White Paper

FSM Software Implementation Best Practices


Enterprise software deployments are costly and complicated and come with significant risk. Gartner estimates that between 55 percent and 75 percent of ERP deployments fail to meet their objectives. In 2015, the Standish Group’s CHAOS Report claimed that just 29 percent of enterprise management information systems (MIS) projects were considered successful.

Field service management (FSM) isn’t immune to this level of disappointment. While the high rate of failure (or at least the low level of outright success) of enterprise software projects may be surprising, the underlying problem is fairly clear: organizations underestimate the effort required to prepare for the software deployment; they don’t do the proper due diligence on the quality of data or ease of system integration required; and/or they fail to properly define the scope of the project and obtain organizational support.

For field service organizations (FSOs) specifically, many organizations struggle to create and maintain complete, accurate, and consistent service operational data. They may fail to state clear operational objectives, or they don’t optimize existing processes in advance of the project. Without this preparatory work, these FSOs may fail to implement and maintain an effective FSM platform, which leads to suboptimal results across the larger organization.

In some cases, FSOs treat the input and quality of data that is needed to fuel the FSM system as an afterthought because they have incorrectly assumed that their own internal IT staff or the software vendor will manage that process for them. They may lack sufficient resources to take the proper time and attention to map current processes, validate existing data, and then help the vendor configure the new platform.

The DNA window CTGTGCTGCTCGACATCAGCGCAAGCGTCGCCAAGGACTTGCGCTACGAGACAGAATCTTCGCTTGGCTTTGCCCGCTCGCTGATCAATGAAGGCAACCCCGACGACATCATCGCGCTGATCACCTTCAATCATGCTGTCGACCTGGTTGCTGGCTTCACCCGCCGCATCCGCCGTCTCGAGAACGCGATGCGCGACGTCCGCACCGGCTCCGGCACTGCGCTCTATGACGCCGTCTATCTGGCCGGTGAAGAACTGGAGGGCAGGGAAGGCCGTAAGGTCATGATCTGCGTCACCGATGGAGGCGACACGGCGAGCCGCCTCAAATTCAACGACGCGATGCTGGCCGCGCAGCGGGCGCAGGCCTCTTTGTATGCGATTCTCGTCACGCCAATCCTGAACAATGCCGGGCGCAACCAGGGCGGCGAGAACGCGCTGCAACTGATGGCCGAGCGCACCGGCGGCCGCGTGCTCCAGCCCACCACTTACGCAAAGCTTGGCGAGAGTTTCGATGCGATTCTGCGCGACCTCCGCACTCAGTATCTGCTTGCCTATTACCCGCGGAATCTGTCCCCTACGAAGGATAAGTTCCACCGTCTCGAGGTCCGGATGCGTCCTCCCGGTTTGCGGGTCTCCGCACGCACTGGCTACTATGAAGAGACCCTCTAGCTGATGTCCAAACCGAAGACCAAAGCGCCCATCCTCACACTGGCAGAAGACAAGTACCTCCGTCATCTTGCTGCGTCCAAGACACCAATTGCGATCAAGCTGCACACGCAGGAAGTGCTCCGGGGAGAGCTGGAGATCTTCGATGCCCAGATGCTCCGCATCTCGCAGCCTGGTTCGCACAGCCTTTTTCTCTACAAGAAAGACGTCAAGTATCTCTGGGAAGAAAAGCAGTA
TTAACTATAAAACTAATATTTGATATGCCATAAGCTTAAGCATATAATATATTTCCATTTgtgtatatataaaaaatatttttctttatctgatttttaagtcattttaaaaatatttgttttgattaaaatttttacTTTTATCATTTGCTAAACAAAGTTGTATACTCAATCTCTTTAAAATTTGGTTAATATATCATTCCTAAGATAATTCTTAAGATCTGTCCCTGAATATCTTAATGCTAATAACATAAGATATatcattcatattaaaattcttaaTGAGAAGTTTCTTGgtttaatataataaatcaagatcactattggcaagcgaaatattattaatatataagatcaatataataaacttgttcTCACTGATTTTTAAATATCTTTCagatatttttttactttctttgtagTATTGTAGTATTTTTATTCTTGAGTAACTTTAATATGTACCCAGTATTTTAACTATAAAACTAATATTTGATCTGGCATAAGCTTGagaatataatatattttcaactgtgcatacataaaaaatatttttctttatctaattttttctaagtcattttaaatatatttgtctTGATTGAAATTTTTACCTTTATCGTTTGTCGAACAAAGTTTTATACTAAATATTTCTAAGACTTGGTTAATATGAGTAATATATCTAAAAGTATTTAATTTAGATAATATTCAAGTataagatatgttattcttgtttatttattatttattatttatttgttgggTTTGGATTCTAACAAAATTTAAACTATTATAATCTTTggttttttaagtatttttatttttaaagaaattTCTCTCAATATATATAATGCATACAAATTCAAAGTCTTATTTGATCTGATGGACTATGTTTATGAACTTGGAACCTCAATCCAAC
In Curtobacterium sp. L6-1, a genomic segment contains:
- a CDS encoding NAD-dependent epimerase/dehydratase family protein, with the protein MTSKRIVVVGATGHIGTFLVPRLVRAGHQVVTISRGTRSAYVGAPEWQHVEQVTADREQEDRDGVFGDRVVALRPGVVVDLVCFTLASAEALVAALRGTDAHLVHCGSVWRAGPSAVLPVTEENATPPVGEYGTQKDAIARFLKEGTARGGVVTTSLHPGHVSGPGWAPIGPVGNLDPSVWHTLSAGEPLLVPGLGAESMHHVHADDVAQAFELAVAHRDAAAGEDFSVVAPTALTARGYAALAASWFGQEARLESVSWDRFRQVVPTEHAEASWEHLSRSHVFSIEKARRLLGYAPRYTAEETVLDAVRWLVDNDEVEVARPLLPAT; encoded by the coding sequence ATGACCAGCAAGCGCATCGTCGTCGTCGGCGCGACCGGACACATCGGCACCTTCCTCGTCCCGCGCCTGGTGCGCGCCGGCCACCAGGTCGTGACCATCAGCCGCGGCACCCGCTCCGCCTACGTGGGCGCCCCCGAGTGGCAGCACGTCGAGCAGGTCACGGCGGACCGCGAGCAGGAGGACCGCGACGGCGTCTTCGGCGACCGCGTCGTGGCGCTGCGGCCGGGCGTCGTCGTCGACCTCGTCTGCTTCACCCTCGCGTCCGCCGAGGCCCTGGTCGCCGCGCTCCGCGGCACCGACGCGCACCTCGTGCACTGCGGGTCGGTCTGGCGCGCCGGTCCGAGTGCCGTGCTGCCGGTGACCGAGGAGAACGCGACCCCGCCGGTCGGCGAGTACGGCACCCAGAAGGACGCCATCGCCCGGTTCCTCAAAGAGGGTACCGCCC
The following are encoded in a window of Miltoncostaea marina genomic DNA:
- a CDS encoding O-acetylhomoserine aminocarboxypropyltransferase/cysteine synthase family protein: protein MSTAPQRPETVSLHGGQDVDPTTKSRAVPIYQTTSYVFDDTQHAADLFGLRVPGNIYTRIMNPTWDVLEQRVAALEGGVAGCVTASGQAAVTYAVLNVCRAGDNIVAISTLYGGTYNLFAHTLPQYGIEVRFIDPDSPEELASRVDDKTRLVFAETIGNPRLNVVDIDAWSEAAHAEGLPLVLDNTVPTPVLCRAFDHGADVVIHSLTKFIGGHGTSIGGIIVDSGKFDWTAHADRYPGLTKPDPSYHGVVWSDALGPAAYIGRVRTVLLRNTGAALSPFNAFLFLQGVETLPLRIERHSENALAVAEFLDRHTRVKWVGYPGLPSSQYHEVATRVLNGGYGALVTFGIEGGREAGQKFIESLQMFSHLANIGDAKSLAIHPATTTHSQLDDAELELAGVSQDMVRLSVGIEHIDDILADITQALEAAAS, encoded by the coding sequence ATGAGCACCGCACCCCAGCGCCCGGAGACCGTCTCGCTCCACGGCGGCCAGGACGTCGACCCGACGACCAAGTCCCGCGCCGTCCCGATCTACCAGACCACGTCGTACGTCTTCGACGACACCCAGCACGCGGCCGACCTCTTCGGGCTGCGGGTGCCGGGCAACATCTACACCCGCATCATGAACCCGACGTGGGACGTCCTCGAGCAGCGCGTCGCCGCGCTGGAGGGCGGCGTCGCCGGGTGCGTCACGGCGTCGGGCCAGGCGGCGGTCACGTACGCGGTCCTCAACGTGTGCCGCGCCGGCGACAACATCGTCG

A Structured Approach to FSM

In order to satisfy growing customer expectations and meet the goals of their own executive management or ownerships, these FSOs need to adopt a modern field service management platform that enables the level of control, visibility, responsiveness, and efficiency needed to stay competitive.

Yet many service leaders have little idea where to start when it comes to improved data management, operational optimization, or successfully adopting and integrating a new software platform. In addition, the deployment process itself is highly disruptive. Stakeholders in key management and operational positions will be required to help create the software request for proposal, evaluate vendors and solutions, and then work with the chosen vendor for testing and training purposes, and to finally implement the system.

These factors can lead the FSO to rush the implementation, both to minimize the impact on productivity and to (in their minds) more quickly realize the benefits of the automated solution. However, because they have failed to thoroughly map out existing processes, identify the data needed for the  new system, and validate the accuracy of that data, they might ultimately undermine the entire project. They could easily configure the new system to match old processes and wind up with disappointing results.

Consultative Guidance for a Successful FSM Deployment

FSOs need expert help that can offer broad and deep expertise that comes from implementing FSM software across a wide array of service organizations in different markets. The right FSM vendor will take a consultative approach, providing insight into how industry-leading service organizations are leveraging the technology now, and offering guidance on how to optimize their operations prior to deployment to maximize results.

This is an opportunity to re-evaluate and optimize all current processes, cleanse and validate existing system data, and make a determination about which data doesn’t make sense to migrate over to the new solution.